The nation’s first black attorney general today praised the NAACP for championing the cause of racial equality and endeavoring to reconcile the “nation’s laws and practices with its highest ideals,” but he called on Americans to recognize their responsibility to build upon the sacrifices of those who came before them.
“We must renew our commitment to capitalize on the opportunities provided by so many who sacrificed so much. All of us must find the courage to confront these issues in our own lives,” said Eric Holder, at the organization’s Centennial Convention in New York. “So as we celebrate the magnificent success of the NAACP’s first century, let us recognize that the next century will be less about changing our laws than about changing ourselves.”
Holder, whose late sister-in-law, Vivian Malone Jones, helped integrate the University of Alabama in 1963, eschewed the incendiary rhetoric of his now-famous race speech for a message of personal accountability.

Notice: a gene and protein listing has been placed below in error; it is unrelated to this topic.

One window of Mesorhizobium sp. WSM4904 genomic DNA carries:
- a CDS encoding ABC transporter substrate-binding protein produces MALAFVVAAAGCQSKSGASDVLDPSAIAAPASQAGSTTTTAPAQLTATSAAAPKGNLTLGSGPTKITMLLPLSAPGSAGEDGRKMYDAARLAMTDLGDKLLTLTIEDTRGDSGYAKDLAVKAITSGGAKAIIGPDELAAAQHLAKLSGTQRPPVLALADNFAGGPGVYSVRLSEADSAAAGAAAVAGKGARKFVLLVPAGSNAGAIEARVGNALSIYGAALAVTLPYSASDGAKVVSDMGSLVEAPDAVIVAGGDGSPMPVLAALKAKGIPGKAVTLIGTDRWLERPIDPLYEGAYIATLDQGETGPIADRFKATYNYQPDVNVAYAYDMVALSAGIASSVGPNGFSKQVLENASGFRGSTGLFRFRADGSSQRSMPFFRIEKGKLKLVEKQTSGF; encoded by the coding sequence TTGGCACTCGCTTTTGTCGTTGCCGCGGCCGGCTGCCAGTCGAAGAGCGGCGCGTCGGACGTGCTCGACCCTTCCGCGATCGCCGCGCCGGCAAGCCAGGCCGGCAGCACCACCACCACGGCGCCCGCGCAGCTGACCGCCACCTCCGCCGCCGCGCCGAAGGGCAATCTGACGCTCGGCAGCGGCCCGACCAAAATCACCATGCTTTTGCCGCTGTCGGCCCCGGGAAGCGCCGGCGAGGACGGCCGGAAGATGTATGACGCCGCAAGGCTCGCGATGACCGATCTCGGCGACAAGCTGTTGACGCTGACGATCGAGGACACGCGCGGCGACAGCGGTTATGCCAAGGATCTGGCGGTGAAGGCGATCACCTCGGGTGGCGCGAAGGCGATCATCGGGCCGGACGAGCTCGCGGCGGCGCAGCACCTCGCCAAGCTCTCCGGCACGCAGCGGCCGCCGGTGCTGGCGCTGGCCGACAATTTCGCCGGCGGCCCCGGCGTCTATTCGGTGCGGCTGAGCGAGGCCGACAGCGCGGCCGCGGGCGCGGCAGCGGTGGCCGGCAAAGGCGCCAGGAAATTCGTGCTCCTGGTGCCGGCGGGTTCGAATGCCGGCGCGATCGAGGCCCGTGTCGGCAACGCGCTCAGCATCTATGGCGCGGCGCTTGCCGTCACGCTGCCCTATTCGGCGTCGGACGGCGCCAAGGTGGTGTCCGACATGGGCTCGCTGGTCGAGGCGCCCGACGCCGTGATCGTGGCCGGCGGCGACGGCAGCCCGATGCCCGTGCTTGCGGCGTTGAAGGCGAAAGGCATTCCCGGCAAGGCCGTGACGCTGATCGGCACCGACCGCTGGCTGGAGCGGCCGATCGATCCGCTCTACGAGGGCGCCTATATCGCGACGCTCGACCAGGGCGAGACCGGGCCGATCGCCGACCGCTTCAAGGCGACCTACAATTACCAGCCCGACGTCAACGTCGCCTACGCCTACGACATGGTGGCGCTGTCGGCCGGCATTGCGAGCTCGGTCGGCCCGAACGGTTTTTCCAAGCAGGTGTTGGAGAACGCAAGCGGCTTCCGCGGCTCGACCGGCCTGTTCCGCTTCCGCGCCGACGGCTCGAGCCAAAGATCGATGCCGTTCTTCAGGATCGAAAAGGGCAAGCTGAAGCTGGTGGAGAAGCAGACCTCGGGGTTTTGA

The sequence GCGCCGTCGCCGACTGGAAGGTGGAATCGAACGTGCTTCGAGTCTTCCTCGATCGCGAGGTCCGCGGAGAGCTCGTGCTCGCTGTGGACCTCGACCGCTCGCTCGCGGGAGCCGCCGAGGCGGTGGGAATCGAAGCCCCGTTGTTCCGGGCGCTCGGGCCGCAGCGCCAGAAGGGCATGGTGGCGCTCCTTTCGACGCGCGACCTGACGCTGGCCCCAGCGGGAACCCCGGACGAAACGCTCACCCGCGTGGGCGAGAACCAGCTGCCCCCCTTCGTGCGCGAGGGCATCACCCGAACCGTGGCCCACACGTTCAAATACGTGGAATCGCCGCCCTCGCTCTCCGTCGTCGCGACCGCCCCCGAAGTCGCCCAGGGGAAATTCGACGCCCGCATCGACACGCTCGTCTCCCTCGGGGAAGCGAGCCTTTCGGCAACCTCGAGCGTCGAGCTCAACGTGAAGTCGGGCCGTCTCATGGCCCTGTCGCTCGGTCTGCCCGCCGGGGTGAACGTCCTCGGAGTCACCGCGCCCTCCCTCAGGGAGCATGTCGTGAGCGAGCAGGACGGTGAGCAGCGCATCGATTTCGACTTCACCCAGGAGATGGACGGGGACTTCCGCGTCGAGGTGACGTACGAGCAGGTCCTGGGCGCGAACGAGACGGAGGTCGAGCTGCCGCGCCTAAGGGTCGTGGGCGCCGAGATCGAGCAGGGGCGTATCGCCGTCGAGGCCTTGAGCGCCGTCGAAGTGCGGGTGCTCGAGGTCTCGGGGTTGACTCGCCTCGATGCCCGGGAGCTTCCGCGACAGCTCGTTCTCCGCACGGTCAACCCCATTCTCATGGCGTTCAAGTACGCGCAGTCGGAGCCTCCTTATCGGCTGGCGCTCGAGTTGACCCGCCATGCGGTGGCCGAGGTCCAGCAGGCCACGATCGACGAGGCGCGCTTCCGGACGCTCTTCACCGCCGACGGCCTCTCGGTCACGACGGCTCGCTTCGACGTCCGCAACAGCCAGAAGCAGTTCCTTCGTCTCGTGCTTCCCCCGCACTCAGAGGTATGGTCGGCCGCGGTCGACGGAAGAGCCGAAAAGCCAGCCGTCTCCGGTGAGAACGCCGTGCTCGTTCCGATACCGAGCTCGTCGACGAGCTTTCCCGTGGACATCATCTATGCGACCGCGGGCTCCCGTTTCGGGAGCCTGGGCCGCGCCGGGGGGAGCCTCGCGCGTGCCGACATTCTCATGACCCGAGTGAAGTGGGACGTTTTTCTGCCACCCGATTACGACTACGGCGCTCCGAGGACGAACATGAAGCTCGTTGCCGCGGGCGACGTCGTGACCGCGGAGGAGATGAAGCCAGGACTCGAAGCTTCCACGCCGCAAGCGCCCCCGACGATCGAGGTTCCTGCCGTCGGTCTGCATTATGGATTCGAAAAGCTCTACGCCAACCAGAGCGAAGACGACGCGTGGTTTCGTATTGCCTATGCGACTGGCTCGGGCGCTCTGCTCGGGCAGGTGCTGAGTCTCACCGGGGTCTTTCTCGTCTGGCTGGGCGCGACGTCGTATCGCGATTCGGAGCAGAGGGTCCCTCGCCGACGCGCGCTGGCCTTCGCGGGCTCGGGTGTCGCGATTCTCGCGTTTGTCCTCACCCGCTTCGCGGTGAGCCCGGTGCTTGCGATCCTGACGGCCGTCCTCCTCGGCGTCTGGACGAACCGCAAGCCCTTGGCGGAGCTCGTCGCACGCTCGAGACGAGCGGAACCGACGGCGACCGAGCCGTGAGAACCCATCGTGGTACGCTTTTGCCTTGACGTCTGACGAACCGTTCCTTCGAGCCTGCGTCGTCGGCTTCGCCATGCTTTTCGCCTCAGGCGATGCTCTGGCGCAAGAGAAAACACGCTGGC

The answers to many of the problems that confront some of our nation’s most vulnerable communities of color can be found within those very communities. We must be prepared to ask ourselves difficult questions and to face tough truths. We must be prepared to do what is necessary to justify our parents’ and grandparents’ investment in the struggle for civil rights. We owe this to the people and to the organization that we honor here today.
Click here for the full text of Holder’s speech.
Below you can see a word cloud of the words Holder used in his speech: